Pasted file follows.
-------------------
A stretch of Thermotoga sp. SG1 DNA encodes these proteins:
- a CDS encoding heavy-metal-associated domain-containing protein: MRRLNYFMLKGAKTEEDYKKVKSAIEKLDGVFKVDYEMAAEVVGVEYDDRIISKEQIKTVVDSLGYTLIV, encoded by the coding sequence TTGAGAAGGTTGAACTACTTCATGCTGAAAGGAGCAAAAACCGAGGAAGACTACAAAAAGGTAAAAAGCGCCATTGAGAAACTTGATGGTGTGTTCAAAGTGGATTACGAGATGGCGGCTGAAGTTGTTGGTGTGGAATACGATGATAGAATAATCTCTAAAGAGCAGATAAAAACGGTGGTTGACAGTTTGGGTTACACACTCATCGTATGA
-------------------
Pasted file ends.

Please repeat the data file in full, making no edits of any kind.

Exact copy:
A stretch of Thermotoga sp. SG1 DNA encodes these proteins:
- a CDS encoding heavy-metal-associated domain-containing protein: MRRLNYFMLKGAKTEEDYKKVKSAIEKLDGVFKVDYEMAAEVVGVEYDDRIISKEQIKTVVDSLGYTLIV, encoded by the coding sequence TTGAGAAGGTTGAACTACTTCATGCTGAAAGGAGCAAAAACCGAGGAAGACTACAAAAAGGTAAAAAGCGCCATTGAGAAACTTGATGGTGTGTTCAAAGTGGATTACGAGATGGCGGCTGAAGTTGTTGGTGTGGAATACGATGATAGAATAATCTCTAAAGAGCAGATAAAAACGGTGGTTGACAGTTTGGGTTACACACTCATCGTATGA